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When:

Wed 21 Oct 2015, 9:30am–4:30pm
Thu 22 Oct 2015, 9:30am–4:30pm
Fri 23 Oct 2015, 9:30am–4:30pm
Sat 24 Oct 2015, 9:30am–4:30pm
Sun 25 Oct 2015, 9:30am–4:30pm

Where: Suter Gallery Cafe, 28 Halifax Street, Nelson, Nelson / Tasman

Restrictions: All Ages

Ticket Information:

  • Admission: Free

Trees are important elements in the Nelson and Tasman landscapes. Thanks to a benign environment we enjoy trees in our parks, gardens and rural areas that are landmarks and memorials, trees that colourfully signal the change of seasons, reminds of where we may have come from and they provide economic benefit from their wood and fruit.

Perhaps this is why The Suter’s collection includes so many art works that feature trees. Curiously though, there are hardly any that might be regarded as portraits of particular or significant trees. Instead we see the generalised idea of trees such as lombardy poplar, weeping willow and nikau rendered recognisable because of their distinctive silhouettes. In art works, trees may be metaphors, for life’s phases, symbolising either human fragility or resoluteness or as phenomena epitomising the seasons.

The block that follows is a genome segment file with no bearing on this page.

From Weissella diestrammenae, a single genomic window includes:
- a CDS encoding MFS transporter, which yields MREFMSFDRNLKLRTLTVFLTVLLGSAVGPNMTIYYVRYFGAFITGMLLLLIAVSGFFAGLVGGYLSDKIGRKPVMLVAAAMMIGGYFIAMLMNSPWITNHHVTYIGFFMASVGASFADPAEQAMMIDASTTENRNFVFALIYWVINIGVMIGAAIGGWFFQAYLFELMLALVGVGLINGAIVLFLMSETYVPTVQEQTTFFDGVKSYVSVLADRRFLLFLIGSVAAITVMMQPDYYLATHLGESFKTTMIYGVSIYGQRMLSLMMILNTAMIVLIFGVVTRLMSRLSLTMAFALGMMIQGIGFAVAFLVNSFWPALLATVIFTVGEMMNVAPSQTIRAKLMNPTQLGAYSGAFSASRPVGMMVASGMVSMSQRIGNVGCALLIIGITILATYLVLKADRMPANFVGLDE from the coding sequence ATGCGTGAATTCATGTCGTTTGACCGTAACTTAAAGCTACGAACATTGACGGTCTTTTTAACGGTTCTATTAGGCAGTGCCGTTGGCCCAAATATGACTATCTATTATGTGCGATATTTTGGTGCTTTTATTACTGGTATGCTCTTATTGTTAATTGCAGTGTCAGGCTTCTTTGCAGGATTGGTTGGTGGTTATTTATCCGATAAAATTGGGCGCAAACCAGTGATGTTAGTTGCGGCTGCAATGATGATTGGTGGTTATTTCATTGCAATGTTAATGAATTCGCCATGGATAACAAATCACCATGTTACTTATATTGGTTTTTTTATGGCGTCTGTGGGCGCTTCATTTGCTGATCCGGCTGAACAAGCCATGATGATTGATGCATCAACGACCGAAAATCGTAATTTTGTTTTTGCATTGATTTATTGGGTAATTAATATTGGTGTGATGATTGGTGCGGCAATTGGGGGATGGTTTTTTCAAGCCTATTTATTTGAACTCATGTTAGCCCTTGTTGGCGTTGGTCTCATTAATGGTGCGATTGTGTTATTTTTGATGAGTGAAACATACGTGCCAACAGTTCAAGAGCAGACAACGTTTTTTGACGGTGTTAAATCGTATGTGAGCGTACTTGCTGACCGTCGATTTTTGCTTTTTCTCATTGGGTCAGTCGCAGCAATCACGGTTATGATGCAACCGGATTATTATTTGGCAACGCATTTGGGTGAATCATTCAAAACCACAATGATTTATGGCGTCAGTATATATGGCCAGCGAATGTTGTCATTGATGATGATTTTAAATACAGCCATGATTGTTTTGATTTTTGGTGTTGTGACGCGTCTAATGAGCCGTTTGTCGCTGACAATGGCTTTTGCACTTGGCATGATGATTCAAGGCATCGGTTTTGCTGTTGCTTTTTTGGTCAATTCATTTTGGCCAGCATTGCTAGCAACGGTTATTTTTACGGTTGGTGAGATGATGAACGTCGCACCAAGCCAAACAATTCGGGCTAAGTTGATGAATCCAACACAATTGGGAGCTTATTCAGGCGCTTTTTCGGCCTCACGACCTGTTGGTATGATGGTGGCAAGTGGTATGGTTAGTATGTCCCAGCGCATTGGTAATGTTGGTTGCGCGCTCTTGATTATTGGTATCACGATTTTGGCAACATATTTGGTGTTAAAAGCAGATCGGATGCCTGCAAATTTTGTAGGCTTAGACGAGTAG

The artworks selected date from 1877 with Edmund Warren’s paintings of Epping Forest, right through to a tree sculpture recently completed by guest artist David Carson. Both New Zealand and overseas artists have been chosen from the collection for this exhibition, as well as art works which are on loan to the Suter. These include artists such as Evelyn Page, Charles Heaphy, Susan Norrie and Zina Swanson. Artists strongly associated with Nelson; John Gully, James Crowe Richmond and Irvine Major also feature.

Illustrated Talk: Sunday 2 August at 2pm with Philip Simpson, botanist, author & researcher
Illustrated Talk: [tbc] with Brad Cadwallader, arborist & notable tree expert
Friday Floor-talks: 31 July and 4 September at 12.10pm with Julie Catchpole, exhibition curator & Suter director

Image: Cedric Savage, "Aftermath", Oil on Canvas 965 x 1130 mm. Presented by the estate of F.G. Gibbs in 1953.